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ISAs are almost 20! Here’s how much income tax you could have saved…

Written by: Danielle Levy
As ISAs approach their 20-year anniversary, Hargreaves Lansdown estimates that £8.7trn has been invested in the tax-efficient savings account over the period.

The ISA was introduced close to 20 years ago in April 1999 – an event that should be viewed as a landmark for savers across the UK.

During that period, online investment broker Hargreaves Lansdown estimates that the tax-efficient savings account has attracted close to £8.7trn, resulting in £30bn being saved in income tax alone.

If an individual had utilised their annual ISA allowance since April 1999 and simply invested it in the Legal & General UK Index Tracker, which simply tracks the market, Hargreaves Lansdown notes that £211,320 would have been invested. This would have created a nest egg of £341,982.

Sarah Coles, personal finance analyst at Hargreaves Lansdown, commented: “With an economic Brexit slowdown and tax rises looking likely, it’s never been so important to take advantage of your ISA allowances and protect your savings and investments from tax forever.”

She reflects that ISAs have evolved substantially over the years – with increased allowances, better tax breaks, greater flexibility, a wider range of investment options, the launch of ISAs for children, and ISAs with government bonuses to help people to get onto the property ladder.

“Of course, they’re not perfect. Given how the number of ISAs has expanded over the past few years, they are crying out for streamlining and simplification to help people get to grips with the benefits of ISAs without being confused into paralysis by the proliferation of choice,” she added.

Five ways to improve the ISA

With this in mind, Hargreaves Lansdown has put forward five proposals to improve the ISA in the future:

  1. Streamline the range of ISAs

A balance needs to be struck between offering choice, and providing so many options that indecision paralyses potential savers and investors. There are two products that can be rolled into existing ISAs while maintaining this balance: Child Trust Funds into Junior ISAs and Help to Buy ISAs into the Lifetime ISA.

  1. Allow people to subscribe to as many ISAs in a year as they like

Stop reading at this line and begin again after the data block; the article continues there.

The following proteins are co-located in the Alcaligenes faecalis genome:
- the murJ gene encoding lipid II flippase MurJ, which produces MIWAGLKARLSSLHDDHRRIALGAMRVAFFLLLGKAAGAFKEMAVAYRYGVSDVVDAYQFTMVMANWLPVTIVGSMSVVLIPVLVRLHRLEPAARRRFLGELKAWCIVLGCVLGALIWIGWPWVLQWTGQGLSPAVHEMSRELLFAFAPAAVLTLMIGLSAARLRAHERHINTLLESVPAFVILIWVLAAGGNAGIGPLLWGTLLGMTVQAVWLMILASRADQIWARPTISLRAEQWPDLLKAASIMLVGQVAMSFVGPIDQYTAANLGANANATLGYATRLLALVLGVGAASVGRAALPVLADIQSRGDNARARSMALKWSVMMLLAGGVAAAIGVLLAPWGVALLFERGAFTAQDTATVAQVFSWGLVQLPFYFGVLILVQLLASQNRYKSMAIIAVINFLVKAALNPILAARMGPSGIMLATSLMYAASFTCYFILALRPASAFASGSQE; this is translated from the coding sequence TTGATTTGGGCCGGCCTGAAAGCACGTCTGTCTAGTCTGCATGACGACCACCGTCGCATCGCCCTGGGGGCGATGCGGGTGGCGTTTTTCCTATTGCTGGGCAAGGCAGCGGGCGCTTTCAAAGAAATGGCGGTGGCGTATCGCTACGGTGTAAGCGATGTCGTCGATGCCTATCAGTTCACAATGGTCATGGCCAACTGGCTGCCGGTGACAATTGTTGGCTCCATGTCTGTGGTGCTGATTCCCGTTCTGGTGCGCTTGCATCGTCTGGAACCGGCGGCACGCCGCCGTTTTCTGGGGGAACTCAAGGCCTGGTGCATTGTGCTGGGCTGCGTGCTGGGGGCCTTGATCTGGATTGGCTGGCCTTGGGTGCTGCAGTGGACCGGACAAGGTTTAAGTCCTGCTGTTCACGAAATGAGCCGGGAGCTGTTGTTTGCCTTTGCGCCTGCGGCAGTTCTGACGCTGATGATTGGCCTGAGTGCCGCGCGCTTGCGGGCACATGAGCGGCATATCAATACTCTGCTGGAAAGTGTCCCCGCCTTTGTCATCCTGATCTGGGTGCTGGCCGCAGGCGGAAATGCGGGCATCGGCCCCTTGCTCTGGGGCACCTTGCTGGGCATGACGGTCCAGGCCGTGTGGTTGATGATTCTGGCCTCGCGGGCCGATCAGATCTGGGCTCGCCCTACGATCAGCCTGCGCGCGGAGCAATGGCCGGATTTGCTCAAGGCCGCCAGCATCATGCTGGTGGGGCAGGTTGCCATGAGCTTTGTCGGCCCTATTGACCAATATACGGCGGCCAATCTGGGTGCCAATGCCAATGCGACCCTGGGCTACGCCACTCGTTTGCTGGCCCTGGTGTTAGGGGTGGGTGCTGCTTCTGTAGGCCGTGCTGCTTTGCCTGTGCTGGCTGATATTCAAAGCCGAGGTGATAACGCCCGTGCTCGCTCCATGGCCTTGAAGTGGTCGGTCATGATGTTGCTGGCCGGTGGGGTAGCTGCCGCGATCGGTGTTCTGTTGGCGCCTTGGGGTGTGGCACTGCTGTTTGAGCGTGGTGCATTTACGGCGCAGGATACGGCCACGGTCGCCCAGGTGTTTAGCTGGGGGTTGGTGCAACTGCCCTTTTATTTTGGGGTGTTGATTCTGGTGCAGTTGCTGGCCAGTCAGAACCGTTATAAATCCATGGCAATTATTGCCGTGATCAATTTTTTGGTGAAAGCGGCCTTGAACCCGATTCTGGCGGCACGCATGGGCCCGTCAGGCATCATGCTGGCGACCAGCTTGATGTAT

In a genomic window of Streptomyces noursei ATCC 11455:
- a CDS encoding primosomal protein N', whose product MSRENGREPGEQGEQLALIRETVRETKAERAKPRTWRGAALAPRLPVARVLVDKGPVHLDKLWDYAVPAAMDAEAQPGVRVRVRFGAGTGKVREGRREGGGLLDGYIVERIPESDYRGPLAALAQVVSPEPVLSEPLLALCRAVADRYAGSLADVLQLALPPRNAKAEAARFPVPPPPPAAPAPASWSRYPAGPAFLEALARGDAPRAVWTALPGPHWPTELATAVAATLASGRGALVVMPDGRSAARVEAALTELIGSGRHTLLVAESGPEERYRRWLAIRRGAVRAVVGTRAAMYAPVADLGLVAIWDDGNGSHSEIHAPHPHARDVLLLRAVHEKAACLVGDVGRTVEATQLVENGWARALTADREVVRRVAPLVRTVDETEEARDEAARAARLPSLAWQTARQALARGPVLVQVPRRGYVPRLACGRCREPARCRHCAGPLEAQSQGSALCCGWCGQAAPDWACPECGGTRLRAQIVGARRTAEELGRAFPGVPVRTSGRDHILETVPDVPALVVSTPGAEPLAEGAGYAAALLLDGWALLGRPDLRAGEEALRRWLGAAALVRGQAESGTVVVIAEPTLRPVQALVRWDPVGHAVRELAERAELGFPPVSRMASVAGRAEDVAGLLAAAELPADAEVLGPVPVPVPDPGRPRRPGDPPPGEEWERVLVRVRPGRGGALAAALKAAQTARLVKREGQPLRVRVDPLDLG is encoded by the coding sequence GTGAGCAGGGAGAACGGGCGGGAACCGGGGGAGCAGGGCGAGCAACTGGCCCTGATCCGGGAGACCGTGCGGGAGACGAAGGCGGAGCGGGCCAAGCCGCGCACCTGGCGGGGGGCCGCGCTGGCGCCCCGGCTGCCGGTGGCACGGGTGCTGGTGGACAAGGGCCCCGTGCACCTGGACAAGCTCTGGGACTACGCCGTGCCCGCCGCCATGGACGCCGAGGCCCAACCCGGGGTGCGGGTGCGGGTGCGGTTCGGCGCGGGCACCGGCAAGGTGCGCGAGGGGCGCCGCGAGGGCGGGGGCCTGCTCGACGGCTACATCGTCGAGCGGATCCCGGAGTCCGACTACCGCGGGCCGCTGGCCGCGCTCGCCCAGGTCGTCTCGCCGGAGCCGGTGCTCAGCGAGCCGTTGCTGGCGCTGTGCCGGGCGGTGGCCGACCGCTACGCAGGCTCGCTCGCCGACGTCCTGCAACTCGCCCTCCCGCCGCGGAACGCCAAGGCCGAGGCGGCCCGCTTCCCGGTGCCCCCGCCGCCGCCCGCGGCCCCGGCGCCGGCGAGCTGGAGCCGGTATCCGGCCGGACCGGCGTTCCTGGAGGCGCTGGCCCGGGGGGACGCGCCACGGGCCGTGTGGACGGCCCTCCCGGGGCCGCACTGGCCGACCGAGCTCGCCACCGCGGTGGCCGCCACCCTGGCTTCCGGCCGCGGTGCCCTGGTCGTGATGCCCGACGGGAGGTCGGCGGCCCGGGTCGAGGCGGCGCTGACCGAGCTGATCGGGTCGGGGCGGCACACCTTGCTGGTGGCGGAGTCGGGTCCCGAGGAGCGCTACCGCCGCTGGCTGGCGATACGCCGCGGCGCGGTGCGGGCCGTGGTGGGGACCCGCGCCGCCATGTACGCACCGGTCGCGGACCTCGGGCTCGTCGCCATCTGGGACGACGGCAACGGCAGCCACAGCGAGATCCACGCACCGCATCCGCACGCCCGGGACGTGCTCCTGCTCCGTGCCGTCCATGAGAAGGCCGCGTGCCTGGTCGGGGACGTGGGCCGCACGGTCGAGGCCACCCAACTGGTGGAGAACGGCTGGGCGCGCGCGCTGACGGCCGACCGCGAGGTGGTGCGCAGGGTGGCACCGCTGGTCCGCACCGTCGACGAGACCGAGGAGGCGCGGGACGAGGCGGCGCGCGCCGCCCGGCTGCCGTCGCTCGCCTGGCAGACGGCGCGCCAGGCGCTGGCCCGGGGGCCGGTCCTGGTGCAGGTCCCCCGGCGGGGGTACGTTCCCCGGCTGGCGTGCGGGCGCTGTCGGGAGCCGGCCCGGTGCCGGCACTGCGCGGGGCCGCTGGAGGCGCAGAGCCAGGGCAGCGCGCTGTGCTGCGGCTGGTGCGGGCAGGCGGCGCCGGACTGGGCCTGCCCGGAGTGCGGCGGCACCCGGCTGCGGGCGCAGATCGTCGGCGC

The government would need to establish a reporting structure to enable this, but it’s perfectly possible. There are no restrictions on the number of different pensions you can contribute to each year (as long as you stay within the annual allowance) so why restrict the number of ISAs? This would iron out needless confusion – such as the fact you can’t currently put money into a Help to Buy ISA and a cash ISA in the same year.

  1. Allow ISAs to be passed on free of inheritance tax

Pensions can be passed on tax-free after your death, but ISAs are potentially subject to inheritance tax. This could distort the way people view their retirement finances, and put them off saving into an ISA alongside their pension to create a valuable tax-free source of funds in retirement. Making both free of inheritance tax would level the playing field.

  1. Cut the LISA withdrawal penalty to 20%

If you take cash out of the Lifetime ISA before the age of 60 – for any reason other than to buy your first property – you face a penalty of 25%. This doesn’t just remove the government bonus, but takes a chunk of the money you have invested too (£6.25 of every £100). Cutting the penalty to 20% would mean you effectively just lose the bonus (and any growth on it) if you need the money for something else.

  1. Completely separate ISA allowances

The sharing of the LISA and ISA allowance is the single biggest cause of confusion among people who are considering a LISA, and creates administrative complexity for savers and providers. Separating the two allowances would solve this at a stroke.

The evolution of the ISA allowance

Here’s how the ISA allowance has changed over the past 20 years…

Year ISA Allowance JISA allowance
1999/2000 – 2007/2008 £7,000 N/A
2008/2009 £7,200 N/A
2009/2010 £7,200 under 50s, £10,200 50 and over N/A
2010/2011 £10,200 N/A
2011/2012 £10,680 £3,600
2012/2013 £11,280 £3,600
2013/2014 £11,520 £3,720
2014/2015 £11,880 and from 1 July £15,000 £3,840 and from 1 July £4,000
2015/2016 £15,240 £4,080
2016/2017 £15,240 £4,080
2017/2018 £20,000 £4,128
2018/2019 £20,000 £4,260
Total £211,320 £31,468

Source: Hargreaves Lansdown

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